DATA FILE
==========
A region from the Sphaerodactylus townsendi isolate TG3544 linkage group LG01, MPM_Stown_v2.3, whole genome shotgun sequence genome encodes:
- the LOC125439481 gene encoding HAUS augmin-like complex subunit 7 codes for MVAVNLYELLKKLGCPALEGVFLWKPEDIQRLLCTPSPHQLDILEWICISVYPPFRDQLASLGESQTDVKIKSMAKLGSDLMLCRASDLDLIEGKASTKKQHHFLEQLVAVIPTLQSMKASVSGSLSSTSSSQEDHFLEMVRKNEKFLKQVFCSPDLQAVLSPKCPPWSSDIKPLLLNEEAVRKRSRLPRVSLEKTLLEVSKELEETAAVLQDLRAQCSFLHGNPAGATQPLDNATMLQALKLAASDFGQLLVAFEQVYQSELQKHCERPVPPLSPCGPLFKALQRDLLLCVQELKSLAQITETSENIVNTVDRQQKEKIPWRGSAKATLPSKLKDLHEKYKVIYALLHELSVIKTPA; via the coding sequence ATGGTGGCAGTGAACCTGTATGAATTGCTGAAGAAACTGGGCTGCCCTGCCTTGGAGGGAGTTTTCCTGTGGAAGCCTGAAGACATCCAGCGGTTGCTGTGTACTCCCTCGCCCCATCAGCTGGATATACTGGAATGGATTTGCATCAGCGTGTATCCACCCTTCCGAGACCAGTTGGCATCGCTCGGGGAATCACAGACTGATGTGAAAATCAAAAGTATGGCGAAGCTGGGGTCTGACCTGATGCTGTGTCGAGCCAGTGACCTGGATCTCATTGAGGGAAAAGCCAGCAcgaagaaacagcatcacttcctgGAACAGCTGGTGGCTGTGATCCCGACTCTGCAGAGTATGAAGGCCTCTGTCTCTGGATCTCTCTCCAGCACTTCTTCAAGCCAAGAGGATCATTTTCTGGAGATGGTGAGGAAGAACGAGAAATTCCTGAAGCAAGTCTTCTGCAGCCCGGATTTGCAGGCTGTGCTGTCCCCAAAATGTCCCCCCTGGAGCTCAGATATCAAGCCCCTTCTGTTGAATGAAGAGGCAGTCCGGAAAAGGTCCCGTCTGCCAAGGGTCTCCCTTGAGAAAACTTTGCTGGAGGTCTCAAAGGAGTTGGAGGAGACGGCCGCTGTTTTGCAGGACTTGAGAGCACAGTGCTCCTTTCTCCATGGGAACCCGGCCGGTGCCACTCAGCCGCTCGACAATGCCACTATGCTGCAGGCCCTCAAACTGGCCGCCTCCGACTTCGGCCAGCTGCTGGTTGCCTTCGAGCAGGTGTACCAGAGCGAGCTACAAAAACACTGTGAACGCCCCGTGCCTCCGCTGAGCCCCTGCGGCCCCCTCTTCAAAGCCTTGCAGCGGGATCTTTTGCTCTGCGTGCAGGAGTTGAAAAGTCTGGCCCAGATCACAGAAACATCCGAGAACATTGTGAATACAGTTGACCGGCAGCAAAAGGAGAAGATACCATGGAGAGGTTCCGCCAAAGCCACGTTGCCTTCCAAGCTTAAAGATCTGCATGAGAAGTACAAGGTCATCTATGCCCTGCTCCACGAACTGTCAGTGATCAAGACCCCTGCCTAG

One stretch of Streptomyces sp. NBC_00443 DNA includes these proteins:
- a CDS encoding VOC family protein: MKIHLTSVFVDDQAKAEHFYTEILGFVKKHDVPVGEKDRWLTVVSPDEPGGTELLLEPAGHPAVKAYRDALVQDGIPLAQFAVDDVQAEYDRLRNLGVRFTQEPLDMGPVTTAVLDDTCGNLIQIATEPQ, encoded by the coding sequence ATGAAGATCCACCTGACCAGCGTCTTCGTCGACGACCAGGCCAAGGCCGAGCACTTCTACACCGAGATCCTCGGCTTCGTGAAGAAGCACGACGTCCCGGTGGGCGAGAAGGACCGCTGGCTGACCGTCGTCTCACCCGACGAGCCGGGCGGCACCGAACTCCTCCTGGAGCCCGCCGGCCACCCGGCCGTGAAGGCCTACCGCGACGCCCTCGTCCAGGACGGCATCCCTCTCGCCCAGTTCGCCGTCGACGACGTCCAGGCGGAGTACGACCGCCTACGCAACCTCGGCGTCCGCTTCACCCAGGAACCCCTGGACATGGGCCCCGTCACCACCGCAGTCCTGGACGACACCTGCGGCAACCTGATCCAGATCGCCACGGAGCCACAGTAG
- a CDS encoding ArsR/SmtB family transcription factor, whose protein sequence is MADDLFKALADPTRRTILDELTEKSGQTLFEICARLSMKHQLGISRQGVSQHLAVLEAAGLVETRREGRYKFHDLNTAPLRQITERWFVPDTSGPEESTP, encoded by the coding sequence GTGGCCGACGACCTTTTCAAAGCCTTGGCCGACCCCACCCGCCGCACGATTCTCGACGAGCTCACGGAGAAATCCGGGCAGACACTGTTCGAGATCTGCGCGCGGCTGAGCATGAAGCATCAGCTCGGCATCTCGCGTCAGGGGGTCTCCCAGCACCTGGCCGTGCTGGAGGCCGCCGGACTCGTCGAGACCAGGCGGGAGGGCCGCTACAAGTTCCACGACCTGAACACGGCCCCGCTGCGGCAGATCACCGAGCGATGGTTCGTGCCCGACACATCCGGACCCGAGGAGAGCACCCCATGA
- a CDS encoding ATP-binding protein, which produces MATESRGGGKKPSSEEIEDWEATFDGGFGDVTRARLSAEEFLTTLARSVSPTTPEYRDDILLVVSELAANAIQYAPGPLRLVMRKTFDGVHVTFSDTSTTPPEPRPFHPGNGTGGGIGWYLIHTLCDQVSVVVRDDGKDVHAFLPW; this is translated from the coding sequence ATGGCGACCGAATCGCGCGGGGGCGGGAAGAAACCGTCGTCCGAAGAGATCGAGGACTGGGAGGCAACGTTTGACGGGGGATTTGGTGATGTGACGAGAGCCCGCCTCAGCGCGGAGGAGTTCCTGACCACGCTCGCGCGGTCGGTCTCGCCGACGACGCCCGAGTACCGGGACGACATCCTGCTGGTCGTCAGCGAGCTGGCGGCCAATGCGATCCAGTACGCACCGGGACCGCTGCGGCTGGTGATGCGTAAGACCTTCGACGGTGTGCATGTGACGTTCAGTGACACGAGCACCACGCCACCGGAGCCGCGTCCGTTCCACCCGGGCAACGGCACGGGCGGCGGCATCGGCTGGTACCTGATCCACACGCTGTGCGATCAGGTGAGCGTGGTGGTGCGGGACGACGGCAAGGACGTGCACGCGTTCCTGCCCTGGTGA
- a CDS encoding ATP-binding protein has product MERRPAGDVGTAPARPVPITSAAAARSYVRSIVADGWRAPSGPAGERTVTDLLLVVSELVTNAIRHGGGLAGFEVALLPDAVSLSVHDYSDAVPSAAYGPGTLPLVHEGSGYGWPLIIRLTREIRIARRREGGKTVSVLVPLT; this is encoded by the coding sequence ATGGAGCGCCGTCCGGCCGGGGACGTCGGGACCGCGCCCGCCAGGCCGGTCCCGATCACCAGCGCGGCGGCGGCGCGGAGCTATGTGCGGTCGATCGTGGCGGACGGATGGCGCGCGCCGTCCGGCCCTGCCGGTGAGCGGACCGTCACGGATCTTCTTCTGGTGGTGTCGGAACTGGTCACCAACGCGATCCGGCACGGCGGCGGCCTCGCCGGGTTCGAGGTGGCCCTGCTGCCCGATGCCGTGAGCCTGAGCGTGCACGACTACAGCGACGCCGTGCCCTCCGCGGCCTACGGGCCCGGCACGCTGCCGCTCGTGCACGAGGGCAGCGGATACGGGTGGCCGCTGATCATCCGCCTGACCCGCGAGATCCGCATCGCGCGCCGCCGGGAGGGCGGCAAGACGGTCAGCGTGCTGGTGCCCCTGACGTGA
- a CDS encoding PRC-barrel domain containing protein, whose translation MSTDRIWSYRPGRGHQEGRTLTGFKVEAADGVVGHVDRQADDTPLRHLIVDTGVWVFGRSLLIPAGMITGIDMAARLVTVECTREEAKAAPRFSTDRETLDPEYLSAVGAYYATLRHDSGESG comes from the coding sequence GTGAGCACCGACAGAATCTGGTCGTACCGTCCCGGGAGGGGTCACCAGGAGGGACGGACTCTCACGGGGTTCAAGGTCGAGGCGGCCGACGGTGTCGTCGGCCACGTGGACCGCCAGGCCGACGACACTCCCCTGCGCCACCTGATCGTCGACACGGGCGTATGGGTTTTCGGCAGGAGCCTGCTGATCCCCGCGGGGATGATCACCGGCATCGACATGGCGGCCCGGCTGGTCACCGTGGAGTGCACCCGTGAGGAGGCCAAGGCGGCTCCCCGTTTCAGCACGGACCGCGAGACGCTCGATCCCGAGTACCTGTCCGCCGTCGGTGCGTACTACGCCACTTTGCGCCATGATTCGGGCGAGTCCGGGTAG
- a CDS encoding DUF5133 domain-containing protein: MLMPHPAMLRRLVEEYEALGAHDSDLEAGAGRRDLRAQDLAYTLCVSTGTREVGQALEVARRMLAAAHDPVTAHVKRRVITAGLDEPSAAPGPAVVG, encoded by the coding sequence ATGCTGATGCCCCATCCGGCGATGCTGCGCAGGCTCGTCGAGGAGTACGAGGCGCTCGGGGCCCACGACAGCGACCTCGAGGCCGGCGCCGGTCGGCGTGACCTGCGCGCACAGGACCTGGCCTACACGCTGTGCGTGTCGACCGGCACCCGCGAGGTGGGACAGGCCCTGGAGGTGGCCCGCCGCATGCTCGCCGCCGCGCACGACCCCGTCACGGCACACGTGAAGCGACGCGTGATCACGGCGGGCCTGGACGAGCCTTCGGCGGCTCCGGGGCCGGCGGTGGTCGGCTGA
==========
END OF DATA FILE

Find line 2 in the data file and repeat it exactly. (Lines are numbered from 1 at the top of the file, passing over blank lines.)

- the LOC125439481 gene encoding HAUS augmin-like complex subunit 7 codes for MVAVNLYELLKKLGCPALEGVFLWKPEDIQRLLCTPSPHQLDILEWICISVYPPFRDQLASLGESQTDVKIKSMAKLGSDLMLCRASDLDLIEGKASTKKQHHFLEQLVAVIPTLQSMKASVSGSLSSTSSSQEDHFLEMVRKNEKFLKQVFCSPDLQAVLSPKCPPWSSDIKPLLLNEEAVRKRSRLPRVSLEKTLLEVSKELEETAAVLQDLRAQCSFLHGNPAGATQPLDNATMLQALKLAASDFGQLLVAFEQVYQSELQKHCERPVPPLSPCGPLFKALQRDLLLCVQELKSLAQITETSENIVNTVDRQQKEKIPWRGSAKATLPSKLKDLHEKYKVIYALLHELSVIKTPA; via the coding sequence ATGGTGGCAGTGAACCTGTATGAATTGCTGAAGAAACTGGGCTGCCCTGCCTTGGAGGGAGTTTTCCTGTGGAAGCCTGAAGACATCCAGCGGTTGCTGTGTACTCCCTCGCCCCATCAGCTGGATATACTGGAATGGATTTGCATCAGCGTGTATCCACCCTTCCGAGACCAGTTGGCATCGCTCGGGGAATCACAGACTGATGTGAAAATCAAAAGTATGGCGAAGCTGGGGTCTGACCTGATGCTGTGTCGAGCCAGTGACCTGGATCTCATTGAGGGAAAAGCCAGCAcgaagaaacagcatcacttcctgGAACAGCTGGTGGCTGTGATCCCGACTCTGCAGAGTATGAAGGCCTCTGTCTCTGGATCTCTCTCCAGCACTTCTTCAAGCCAAGAGGATCATTTTCTGGAGATGGTGAGGAAGAACGAGAAATTCCTGAAGCAAGTCTTCTGCAGCCCGGATTTGCAGGCTGTGCTGTCCCCAAAATGTCCCCCCTGGAGCTCAGATATCAAGCCCCTTCTGTTGAATGAAGAGGCAGTCCGGAAAAGGTCCCGTCTGCCAAGGGTCTCCCTTGAGAAAACTTTGCTGGAGGTCTCAAAGGAGTTGGAGGAGACGGCCGCTGTTTTGCAGGACTTGAGAGCACAGTGCTCCTTTCTCCATGGGAACCCGGCCGGTGCCACTCAGCCGCTCGACAATGCCACTATGCTGCAGGCCCTCAAACTGGCCGCCTCCGACTTCGGCCAGCTGCTGGTTGCCTTCGAGCAGGTGTACCAGAGCGAGCTACAAAAACACTGTGAACGCCCCGTGCCTCCGCTGAGCCCCTGCGGCCCCCTCTTCAAAGCCTTGCAGCGGGATCTTTTGCTCTGCGTGCAGGAGTTGAAAAGTCTGGCCCAGATCACAGAAACATCCGAGAACATTGTGAATACAGTTGACCGGCAGCAAAAGGAGAAGATACCATGGAGAGGTTCCGCCAAAGCCACGTTGCCTTCCAAGCTTAAAGATCTGCATGAGAAGTACAAGGTCATCTATGCCCTGCTCCACGAACTGTCAGTGATCAAGACCCCTGCCTAG